Witches And Its Effects On Society Essay

Witches And Its Effects On Society Essay

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The word “witch” is defined as a woman who is thought to have magic powers, and also as a person who practices magic as part of a religion (such as Wicca) . You might ask yourself, how did witches come to be? Well, witches started out as “healers”. Healers were around thousands of years ago when modern medicine and treatment for illnesses was not an option. Witches were very skilled in their ability to come up with herbal solutions and remedies for illnesses. They were very wise in their knowledge of herbs and homeopathic remedies. Eventually though, witches and their practices would become threatened as the rise of Christianity came across Europe. Many of the Puritans feared the witches and what they could do with their healing powers. The church viewed this “healing” as evil sorcery and thought that the witches were even doing the devil’s bidding, which they referred to as witchcraft. Witchcraft is defined as the use of magical powers obtained especially from evil spirits, the use of sorcery or magic, communication with the devil or with a familiar . This hysteria from the church is very similar to how the Salem Witch Trials came to be.
During the fourteenth century, people in that time were always fearful of how they would die or what would happen to them next. Whether it be death by starvation, death by exposure, or death by savages the people were fearful especially of outsiders. This fear is what allowed for the accusations of people to begin. In January of 1692, in Salem, Massachusetts, two young girls started the epidemic. Elizabeth Parris, 9 years old, and Abigail Williams, 11 years old started having fits, this included having violent contortions and outbursts of uncontrollable screaming. The local doctor, William Grig...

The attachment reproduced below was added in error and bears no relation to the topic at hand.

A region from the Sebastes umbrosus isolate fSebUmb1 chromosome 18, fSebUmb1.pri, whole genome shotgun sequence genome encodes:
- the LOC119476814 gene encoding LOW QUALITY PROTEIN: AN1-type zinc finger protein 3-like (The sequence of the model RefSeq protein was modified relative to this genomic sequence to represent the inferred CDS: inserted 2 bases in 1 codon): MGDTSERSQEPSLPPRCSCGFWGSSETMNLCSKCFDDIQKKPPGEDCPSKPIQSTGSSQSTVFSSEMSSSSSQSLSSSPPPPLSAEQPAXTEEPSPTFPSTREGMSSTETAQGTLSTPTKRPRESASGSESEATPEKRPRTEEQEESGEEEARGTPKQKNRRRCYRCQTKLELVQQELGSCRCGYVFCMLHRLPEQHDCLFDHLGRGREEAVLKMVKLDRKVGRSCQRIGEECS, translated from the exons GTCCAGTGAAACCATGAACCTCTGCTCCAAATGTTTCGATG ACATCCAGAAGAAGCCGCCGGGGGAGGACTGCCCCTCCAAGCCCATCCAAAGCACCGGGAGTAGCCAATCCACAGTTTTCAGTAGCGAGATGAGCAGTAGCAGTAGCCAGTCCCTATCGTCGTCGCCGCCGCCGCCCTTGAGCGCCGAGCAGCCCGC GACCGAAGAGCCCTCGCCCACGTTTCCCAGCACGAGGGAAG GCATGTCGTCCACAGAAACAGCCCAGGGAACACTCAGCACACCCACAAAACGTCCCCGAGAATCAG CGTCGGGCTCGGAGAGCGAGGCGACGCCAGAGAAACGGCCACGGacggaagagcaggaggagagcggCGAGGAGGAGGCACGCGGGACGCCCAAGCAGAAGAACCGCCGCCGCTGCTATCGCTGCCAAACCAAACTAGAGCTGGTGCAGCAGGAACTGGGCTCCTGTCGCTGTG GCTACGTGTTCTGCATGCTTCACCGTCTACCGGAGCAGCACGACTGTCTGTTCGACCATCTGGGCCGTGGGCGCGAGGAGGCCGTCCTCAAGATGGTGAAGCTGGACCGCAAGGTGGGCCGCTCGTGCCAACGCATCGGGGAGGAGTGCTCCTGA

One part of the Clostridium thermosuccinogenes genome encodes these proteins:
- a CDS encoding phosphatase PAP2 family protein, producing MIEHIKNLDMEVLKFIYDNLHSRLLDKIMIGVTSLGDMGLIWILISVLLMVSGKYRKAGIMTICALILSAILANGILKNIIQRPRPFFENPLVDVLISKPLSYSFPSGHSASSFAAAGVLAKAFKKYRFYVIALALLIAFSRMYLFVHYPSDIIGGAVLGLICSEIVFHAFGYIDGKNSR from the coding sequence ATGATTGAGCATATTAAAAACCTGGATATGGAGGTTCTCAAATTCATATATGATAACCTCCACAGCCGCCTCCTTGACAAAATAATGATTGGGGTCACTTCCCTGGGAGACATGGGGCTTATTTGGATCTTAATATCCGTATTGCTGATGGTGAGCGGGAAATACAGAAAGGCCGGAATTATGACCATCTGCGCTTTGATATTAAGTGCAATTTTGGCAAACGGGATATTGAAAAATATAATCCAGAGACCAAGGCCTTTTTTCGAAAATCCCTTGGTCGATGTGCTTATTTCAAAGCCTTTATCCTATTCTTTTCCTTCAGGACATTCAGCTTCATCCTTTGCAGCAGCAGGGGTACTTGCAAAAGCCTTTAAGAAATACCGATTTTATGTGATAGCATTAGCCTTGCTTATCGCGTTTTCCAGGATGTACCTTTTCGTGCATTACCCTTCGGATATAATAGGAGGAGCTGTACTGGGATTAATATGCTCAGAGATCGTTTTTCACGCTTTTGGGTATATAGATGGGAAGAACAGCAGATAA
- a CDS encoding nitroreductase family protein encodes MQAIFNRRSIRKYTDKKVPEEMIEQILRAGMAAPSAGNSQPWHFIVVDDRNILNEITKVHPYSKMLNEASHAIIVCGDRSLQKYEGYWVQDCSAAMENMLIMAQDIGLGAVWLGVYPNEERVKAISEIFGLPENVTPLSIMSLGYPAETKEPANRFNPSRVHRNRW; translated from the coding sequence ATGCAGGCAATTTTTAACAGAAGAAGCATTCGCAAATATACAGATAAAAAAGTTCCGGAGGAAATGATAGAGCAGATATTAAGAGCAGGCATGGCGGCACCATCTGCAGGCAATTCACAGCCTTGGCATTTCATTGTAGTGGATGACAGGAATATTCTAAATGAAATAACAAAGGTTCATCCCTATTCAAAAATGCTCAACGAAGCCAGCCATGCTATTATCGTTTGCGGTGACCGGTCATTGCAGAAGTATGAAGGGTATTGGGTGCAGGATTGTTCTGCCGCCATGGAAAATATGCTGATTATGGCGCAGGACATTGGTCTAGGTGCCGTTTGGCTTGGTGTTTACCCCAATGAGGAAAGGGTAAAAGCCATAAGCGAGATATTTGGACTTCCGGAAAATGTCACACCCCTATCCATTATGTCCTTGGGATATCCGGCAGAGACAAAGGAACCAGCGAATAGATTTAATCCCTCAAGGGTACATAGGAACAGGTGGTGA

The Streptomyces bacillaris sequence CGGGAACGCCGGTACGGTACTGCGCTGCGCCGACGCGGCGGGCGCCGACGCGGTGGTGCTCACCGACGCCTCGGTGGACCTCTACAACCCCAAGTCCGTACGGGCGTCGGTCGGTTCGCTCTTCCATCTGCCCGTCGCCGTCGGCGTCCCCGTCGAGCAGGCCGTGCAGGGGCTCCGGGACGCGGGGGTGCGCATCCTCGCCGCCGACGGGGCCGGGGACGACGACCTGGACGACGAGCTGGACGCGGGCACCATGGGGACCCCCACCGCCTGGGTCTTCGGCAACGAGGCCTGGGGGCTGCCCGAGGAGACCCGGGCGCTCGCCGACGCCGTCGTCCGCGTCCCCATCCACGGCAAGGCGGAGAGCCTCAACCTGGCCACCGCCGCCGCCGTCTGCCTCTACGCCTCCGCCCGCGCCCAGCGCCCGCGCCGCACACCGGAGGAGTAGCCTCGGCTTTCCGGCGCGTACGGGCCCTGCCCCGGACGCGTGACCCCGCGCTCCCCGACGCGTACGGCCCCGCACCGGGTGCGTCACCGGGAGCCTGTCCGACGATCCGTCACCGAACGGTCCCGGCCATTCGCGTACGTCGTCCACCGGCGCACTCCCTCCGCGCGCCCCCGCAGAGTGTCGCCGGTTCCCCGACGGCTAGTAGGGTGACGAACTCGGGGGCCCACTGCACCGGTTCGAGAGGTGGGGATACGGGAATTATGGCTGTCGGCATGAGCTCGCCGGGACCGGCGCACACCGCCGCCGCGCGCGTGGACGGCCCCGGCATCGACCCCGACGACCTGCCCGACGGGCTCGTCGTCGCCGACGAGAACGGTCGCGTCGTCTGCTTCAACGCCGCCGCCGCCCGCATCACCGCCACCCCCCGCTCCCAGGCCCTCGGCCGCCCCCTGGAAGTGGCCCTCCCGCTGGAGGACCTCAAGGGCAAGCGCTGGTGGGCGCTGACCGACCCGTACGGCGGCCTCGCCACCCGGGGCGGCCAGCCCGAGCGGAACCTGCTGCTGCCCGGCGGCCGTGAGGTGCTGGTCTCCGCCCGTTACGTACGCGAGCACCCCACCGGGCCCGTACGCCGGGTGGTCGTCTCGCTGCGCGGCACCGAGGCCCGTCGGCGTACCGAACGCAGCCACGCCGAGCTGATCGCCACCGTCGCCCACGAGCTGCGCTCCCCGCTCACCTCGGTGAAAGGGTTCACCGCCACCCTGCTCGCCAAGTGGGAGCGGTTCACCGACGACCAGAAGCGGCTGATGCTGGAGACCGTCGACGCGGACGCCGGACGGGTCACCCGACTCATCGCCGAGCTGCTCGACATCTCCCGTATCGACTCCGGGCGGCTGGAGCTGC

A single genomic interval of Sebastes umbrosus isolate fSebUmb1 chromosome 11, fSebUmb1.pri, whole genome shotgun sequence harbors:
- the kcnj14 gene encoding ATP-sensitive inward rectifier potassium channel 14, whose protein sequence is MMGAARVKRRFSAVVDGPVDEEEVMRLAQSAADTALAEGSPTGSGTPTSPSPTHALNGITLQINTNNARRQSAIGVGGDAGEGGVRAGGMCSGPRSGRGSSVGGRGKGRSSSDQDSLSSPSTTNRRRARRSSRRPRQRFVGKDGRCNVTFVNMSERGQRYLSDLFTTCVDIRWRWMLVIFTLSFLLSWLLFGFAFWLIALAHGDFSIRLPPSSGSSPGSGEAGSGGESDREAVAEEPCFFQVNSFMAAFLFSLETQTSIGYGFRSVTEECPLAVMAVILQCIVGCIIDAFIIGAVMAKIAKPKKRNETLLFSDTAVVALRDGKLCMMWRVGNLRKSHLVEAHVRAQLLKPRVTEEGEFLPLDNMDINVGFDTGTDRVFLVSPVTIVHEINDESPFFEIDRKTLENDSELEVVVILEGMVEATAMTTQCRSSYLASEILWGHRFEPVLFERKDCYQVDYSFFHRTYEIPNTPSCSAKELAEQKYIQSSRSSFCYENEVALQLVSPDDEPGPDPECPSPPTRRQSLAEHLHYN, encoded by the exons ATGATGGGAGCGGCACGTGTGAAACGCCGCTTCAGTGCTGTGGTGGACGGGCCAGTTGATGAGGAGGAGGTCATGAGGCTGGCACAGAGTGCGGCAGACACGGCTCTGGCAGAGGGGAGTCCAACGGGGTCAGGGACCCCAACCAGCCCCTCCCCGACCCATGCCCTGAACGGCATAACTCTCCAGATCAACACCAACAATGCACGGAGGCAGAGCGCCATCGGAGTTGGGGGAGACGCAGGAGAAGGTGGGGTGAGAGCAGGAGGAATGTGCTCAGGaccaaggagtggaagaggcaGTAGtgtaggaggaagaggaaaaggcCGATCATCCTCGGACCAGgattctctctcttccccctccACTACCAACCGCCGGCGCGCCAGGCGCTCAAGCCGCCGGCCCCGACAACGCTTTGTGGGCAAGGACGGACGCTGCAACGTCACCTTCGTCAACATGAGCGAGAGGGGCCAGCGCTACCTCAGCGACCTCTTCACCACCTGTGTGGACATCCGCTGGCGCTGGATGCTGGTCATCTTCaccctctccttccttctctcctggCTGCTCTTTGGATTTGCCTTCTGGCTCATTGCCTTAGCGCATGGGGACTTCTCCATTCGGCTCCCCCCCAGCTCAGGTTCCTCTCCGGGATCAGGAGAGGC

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...elp give money leads to a tragic ending.
Along with their strong beliefs, the Puritans also viewed their duty to get rid of the “sinners” or in that time the witches. The afflicted girls would single out the outcasts, the social deviants, and those who strayed from the Puritan values. For example, Sarah Osborn, one of the first accused, previously had a premarital sex scandal and did not attend church regularly. The fact that Osborn was viewed as a sinner, as many other that were accused, played a huge role in her accusation and conviction. The accused witches were extremely easy targets because in the Puritans’ eyes they had failed to uphold the moral code and therefore had to be punished. Rather than having cold hard evidence of the accused being witches, their convictions were based on word of mouth, testimonies, and opinions of young girls.

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